5 Steps to Being “Empowered”
The cornerstones of being an empowered patient, particularly when faced with a complicated pregnancy, include:
1. Knowledge. Access to understandable and accurate health information is essential to empower a woman to participate in her care, and patient-centered organizations take responsibility for providing access to that ...
I often call myself the "poster child" for the power of education. When you juxtapose my first pregnancy, managed by a very nice, somewhat elderly doctor who euphemistically patted me on the head and made me feel like everything was always all right, against my second pregnancy, managed by an equally nice, albeit younger and more knowledgeable doctor, there are some startling differences beyond age and experience that have everything to do with patient-provider communication (yes, they were both men so ditch the gender stereotypes).
Both pregnancies resulted in severe pre-term preeclampsia. In the first, my baby died. In the second, my baby lived, albeit with a two-week stay at Hotel NICU. There are obviously lots of nuances to each of my pregnancies, but as I look back, I can say with certainty that one of the critical factors for a successful pregnancy is the patient/provider ...
In June, Americans celebrate Father's Day, a holiday that can be bittersweet for preeclampsia patients and their families, many of whom have experienced recent and past losses or endured harrowing scares. The Foundation often describes survivors of preeclampsia as members of "the Silent Club," for the way that such a devastating pregnancy experience can be both silent and isolating. Nevertheless, there is a group whose voice we hear far less when discussing our pregnancy experiences: our husbands, significant others and the fathers and grandfathers of our children.
These men often become the "silent-er" club, watching helplessly and recovering quietly as the blessed event they expected their wives' pregnancies to be turns out quite different. But many of them go on to stand next to us when we throw ourselves into volunteering for the cause, contributing their own expertise and perspective, and even stepping up to become leaders themselves as several members of our Board ...
May is Preeclampsia Awareness Month, as well as being the month where all of us celebrate the many maternal figures that have positively impacted our lives. As many of you can attest, motherhood is about more than a single day's recognition for the work that you lovingly (or at times begrudgingly!) do year-round for your family.
The same could be said about Preeclampsia Awareness month, which has always been about more than raising a banner or hosting a single event. Preeclampsia Awareness month is about taking action on behalf of a greater family: the global community of women and their families. For the Preeclampsia Foundation, May is not a culmination, but a beginning. It is a call to ACTION.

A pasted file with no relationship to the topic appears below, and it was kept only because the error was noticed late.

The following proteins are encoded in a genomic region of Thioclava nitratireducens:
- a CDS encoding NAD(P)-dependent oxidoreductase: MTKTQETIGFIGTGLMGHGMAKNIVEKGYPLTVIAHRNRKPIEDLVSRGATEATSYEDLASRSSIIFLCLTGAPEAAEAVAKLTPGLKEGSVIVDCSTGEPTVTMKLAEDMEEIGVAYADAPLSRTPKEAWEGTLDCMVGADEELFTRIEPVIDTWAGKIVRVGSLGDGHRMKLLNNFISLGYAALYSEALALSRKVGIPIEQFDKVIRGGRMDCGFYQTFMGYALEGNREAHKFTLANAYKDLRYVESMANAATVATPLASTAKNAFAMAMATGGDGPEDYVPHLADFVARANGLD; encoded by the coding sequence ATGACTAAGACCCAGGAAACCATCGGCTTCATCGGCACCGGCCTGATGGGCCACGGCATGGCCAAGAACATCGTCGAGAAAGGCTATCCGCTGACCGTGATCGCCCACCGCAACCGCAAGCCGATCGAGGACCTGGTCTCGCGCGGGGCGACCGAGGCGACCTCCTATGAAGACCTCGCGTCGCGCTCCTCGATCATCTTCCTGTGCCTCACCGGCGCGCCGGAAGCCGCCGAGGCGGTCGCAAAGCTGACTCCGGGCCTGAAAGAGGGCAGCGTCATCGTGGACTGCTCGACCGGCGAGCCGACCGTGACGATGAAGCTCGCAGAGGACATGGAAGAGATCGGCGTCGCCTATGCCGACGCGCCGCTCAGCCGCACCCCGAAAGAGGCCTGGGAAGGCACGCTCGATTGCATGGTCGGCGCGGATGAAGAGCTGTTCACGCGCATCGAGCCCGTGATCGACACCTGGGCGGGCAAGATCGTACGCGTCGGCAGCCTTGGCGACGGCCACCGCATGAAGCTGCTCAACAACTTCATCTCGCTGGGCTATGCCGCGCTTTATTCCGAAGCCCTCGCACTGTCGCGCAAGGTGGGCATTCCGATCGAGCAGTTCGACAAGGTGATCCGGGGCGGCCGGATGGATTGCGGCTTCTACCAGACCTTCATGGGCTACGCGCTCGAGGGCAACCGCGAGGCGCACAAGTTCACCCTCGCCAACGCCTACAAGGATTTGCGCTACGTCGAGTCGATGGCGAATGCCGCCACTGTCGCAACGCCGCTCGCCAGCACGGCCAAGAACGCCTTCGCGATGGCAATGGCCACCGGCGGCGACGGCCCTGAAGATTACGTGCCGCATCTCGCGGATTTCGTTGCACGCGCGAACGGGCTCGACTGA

As such, May's newsletter is a call-to-action to make preeclampsia not just "that pregnancy thing," but a word that reminds people of ...
It's hard not to get excited when you read that headline. And then you remember that it's April 1st and you're probably having your leg pulled. Before you consider yourself an "April Fool," consider these other headlines, pulled directly from media sources around the world over the last month or two:
"Faulty gene that causes pre-eclampsia discovered."
"Gene study lifts hopes on pregnancy."
"New gene linked to preeclampsia discovered."
"First genes linked to pre-eclampsia and immune system disorders."
Reasons to get excited? Safe to trust the news source?
Many investigators are using genomics - the study of our genes - to discover areas of our genome responsible for specific pregnancy functions that seem to go awry in preeclamptic women. The problem with headlines that suggest "the" gene has been found is that experts mostly agree that preeclampsia is a multifactoral disease, meaning that preeclampsia may have multiple causes with ...
Posted in Preeclampsia Information on March 02, 2011 by Eleni
I don't like to spend too much time looking backwards, but every bit of progress deserves to be celebrated. On Feb. 15, the American Heart Association released updated guidelines for women's heart disease and, after years of our advocating for recognizing the role of preeclampsia, it was finally included. Health care providers are encouraged to collect information about a woman's pregnancy history to better understand her risk of heart disease. We think more guidance is needed, but it's a great start!
Thanks to everybody who spent a few minutes registering ...
Who can stay "heart healthy" when they're trapped inside looking at a blanket of snow? Hey, unplug the snow blower and get out your shovel... or better yet, grab a sled and revel in it! In all seriousness, we wish our friends across the preeclampsia universe warm cups of hot cocoa. And for those in the warmer climes, yours truly included, there will be no boasting about too much sunshine!
Thanks to St. Valentine's Day, February has been embued with images of hearts and emotions. The women's heart movement has adopted the month and we would be wise to pay heed to those healthy heart messages. After all, preeclampsia survivors - particularly repeat offenders - have double the risk of developing heart disease in the next 5 to 15 years of our lives. If your physician hasn't asked you about your pregnancy history, make sure you let her or him know all about your pregnancies - the good, the bad and the ugly. It ...